I applaud malaysiakini's reporting of Ouyoung Wen Feng's public coming out to his audience who attended his book launch. More importantly, my hats off to Ouyoung for his tremendous courage for doing so; he has done the local gay community a huge service. I wish him success in his pursuit of his two doctoral degrees.
In an environment where the local mainstream media vilifies and demonises non-heterosexuals not only as sexual deviants but also as sinful, unnatural or even insane individuals, it was heartening to read about Ouyoung's courageous step to acknowledge his homosexuality in public.
The article is also spot on about the absolute dearth of positive role models in the local gay community. Due to the fact that homosexuality remains criminalised and stigmatised in Malaysia, many gay people not only hide their sexual orientation, but also live in fear of being found out as being a homosexual and discriminated as such.
The result of this is that not only is Malaysia's gay community largely invisible (depending on which social circles one moves in), but there is a substantial number of them who don't have or don't know of any avenue to seek support and advice on how to come to terms with their sexuality and to love and accept themselves as gay people.
Consequently, there is an unknown number of young gay Malaysians who suffer from mental anguish, depression, get thrown out or rejected by their families or commit suicide simply because of their family's or their own inability to accept with their sexual orientation. Anecdotal accounts of such incidences suggest that such cases are not as rare as one would have thought.
Malaysia stubbornly and irrationally continues to criminalise homosexual acts because of a lethal combination of politicians who want to appear more 'holier' than the next politician. Theirs is ignorance, fear and prejudice against a human condition which many institutions, including the American Psychiatric Association, the Pentagon and China, just to name a few, have stated is not a mental illness.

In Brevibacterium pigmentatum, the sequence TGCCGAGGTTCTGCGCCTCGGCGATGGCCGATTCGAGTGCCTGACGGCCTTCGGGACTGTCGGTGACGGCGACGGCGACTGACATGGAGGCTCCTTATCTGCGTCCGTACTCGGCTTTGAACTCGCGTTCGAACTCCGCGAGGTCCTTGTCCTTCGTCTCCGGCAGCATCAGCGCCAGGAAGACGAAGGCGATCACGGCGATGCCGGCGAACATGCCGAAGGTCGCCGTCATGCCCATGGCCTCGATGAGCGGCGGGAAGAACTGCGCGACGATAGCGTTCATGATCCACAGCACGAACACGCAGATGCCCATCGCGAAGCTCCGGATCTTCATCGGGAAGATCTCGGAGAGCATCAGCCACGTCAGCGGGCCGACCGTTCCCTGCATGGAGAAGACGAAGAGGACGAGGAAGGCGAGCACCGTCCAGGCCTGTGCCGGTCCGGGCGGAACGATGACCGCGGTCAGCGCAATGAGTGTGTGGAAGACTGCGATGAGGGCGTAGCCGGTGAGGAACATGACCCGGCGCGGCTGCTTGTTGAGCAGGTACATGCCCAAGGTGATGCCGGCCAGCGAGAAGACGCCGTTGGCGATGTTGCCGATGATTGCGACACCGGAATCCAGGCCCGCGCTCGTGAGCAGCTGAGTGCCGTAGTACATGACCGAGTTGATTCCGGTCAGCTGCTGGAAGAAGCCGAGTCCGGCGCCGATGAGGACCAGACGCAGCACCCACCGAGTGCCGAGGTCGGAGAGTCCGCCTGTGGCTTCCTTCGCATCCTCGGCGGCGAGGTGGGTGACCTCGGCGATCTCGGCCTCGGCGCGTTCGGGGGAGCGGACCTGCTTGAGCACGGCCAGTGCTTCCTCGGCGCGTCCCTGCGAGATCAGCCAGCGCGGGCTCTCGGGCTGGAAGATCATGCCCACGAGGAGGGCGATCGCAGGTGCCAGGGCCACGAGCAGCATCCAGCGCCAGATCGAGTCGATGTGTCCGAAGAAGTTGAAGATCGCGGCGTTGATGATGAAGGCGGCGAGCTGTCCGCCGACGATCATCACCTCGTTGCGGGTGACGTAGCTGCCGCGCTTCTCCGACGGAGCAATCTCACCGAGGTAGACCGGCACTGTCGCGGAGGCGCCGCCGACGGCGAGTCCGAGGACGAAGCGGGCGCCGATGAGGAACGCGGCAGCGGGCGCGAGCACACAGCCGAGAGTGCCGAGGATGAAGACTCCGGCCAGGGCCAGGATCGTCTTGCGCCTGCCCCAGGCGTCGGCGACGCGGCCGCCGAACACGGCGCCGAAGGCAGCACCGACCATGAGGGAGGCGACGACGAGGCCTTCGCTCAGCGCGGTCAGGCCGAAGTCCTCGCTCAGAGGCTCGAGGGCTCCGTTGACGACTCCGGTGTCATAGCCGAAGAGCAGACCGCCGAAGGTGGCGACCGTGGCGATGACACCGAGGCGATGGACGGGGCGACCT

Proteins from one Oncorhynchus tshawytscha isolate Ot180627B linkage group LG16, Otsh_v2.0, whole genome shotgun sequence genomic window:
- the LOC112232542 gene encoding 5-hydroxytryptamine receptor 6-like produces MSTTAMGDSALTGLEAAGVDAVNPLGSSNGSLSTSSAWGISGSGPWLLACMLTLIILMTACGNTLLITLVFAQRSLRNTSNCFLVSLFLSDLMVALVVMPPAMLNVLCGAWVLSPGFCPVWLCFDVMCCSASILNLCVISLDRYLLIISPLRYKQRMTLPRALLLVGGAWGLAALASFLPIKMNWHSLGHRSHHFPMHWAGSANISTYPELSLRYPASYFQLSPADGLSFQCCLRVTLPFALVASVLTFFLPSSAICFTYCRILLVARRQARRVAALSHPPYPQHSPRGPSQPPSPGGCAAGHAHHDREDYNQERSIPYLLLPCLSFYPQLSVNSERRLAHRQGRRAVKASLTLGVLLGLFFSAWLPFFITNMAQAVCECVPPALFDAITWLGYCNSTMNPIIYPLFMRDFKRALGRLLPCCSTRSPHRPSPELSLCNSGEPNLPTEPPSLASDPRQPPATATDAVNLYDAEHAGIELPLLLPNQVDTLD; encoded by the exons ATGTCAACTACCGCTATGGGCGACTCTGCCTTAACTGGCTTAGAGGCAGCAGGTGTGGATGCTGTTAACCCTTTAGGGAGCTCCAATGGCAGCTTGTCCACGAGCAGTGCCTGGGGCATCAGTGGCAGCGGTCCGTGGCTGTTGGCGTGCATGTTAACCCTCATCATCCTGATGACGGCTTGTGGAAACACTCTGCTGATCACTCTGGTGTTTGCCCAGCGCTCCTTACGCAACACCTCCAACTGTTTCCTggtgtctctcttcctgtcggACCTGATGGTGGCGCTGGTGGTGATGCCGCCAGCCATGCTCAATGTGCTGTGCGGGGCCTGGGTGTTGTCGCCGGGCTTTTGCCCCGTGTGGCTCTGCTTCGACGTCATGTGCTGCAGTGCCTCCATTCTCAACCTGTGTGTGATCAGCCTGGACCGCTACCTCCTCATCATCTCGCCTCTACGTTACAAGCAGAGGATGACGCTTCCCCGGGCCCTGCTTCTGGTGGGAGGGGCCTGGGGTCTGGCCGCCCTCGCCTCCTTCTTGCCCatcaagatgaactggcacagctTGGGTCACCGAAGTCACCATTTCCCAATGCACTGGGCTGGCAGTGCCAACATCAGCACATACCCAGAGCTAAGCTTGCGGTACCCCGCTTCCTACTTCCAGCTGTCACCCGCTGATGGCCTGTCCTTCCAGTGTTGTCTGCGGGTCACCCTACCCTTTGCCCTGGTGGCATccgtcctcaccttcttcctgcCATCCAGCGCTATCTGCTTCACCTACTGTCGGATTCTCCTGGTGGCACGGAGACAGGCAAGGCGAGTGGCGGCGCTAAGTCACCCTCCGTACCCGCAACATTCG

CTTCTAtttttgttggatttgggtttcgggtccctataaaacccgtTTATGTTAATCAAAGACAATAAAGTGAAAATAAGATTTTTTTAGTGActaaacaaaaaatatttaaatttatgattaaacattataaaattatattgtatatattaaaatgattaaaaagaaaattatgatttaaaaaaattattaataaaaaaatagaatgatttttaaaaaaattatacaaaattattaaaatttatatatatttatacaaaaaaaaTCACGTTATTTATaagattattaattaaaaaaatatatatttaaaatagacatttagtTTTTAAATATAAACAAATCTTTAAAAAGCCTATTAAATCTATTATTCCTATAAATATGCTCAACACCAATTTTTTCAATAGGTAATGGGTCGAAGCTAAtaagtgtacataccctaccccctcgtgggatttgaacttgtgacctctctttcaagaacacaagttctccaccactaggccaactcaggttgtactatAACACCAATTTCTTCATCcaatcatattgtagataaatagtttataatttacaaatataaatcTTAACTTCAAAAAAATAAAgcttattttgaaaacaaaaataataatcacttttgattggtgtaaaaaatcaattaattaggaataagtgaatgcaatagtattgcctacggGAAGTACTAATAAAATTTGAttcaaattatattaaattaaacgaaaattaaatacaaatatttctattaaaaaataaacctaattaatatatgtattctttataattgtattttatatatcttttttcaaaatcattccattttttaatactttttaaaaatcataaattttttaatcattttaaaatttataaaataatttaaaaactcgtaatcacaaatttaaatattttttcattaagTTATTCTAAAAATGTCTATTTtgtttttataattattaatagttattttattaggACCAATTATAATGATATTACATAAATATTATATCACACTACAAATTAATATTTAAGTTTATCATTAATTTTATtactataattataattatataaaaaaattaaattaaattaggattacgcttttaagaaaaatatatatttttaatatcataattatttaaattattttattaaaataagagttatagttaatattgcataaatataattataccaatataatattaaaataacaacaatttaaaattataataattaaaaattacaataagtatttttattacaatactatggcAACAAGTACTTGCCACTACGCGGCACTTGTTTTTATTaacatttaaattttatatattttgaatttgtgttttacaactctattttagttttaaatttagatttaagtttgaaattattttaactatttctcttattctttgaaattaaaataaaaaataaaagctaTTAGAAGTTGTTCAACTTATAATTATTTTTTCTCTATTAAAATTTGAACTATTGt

The fact that the Penal Code criminalises sexual acts, which are subjectively considered as unnatural between two consenting adults, is an abomination and a scar on our law books.
With this in mind, Ouyoung's coming out in a deeply hetero-centric country is so positively significant. The local gay community needs visible, positive role models who are openly gay, successful and most importantly, happy Malaysians who are not only accepted but also supported by their families, friends, co-workers and peers.
Those who are still in the closet need to know that it is possible to come out, be happy and be accepted if not by general society, then by at least those in their immediate social circles.
Contrary to conservative views, homosexuality is not new and neither is it a Western import nor invention. It is in fact one of the many permutations of the human condition which is largely misunderstood by Malaysians. Homosexuality occurs in every culture, in every age, and although a majority are heterosexual, just as some people are left handed, a minority are homosexual in their orientation. Others are bisexual, transsexual or even asexual.
Why should society accept and support gay people? If you subscribe to the view of Alfred Kinsey, the pioneering scientist of human sexuality, whose theory that 10% of every population is gay, then we're talking of a potentially substantial segment of Malaysia.
You never know - a family member, a close friend or a colleague could be living in fear of rejection and discrimination just because he or she is a closeted gay person. There are many talented, hard-working, socially responsible, educated, professional Malaysians who happen to be gay and who want to be useful to society.
Just as there is no justifiable reason to discriminate against someone based on the race, religion, political affiliation or economic status, institutionalised or casual discrimination of the non- heterosexual community cannot be condoned as well.
I fervently believe that one of the hallmarks of a truly civilised, caring and advanced society is the level of acceptance and inclusiveness it has towards minority groups. Malaysia is sadly a long way off on this with its intolerance and discrimination of sexual minorities.